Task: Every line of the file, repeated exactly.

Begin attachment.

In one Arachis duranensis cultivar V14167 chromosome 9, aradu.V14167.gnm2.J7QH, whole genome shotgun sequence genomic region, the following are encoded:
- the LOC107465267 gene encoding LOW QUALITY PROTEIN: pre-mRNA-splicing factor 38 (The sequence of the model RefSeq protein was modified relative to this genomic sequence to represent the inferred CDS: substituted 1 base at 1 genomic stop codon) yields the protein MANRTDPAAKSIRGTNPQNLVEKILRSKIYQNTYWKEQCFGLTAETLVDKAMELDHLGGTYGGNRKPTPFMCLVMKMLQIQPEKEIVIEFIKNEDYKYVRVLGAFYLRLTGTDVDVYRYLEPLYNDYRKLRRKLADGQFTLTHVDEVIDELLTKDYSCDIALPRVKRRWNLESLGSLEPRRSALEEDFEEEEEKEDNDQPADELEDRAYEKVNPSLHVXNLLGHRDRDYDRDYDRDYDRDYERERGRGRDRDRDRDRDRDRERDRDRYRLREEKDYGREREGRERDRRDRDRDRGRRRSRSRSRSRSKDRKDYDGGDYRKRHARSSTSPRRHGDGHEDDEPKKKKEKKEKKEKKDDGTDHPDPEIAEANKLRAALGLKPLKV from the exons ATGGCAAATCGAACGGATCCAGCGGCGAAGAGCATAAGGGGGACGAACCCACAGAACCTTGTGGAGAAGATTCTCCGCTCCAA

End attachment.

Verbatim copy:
In one Arachis duranensis cultivar V14167 chromosome 9, aradu.V14167.gnm2.J7QH, whole genome shotgun sequence genomic region, the following are encoded:
- the LOC107465267 gene encoding LOW QUALITY PROTEIN: pre-mRNA-splicing factor 38 (The sequence of the model RefSeq protein was modified relative to this genomic sequence to represent the inferred CDS: substituted 1 base at 1 genomic stop codon) yields the protein MANRTDPAAKSIRGTNPQNLVEKILRSKIYQNTYWKEQCFGLTAETLVDKAMELDHLGGTYGGNRKPTPFMCLVMKMLQIQPEKEIVIEFIKNEDYKYVRVLGAFYLRLTGTDVDVYRYLEPLYNDYRKLRRKLADGQFTLTHVDEVIDELLTKDYSCDIALPRVKRRWNLESLGSLEPRRSALEEDFEEEEEKEDNDQPADELEDRAYEKVNPSLHVXNLLGHRDRDYDRDYDRDYDRDYERERGRGRDRDRDRDRDRDRERDRDRYRLREEKDYGREREGRERDRRDRDRDRGRRRSRSRSRSRSKDRKDYDGGDYRKRHARSSTSPRRHGDGHEDDEPKKKKEKKEKKEKKDDGTDHPDPEIAEANKLRAALGLKPLKV from the exons ATGGCAAATCGAACGGATCCAGCGGCGAAGAGCATAAGGGGGACGAACCCACAGAACCTTGTGGAGAAGATTCTCCGCTCCAA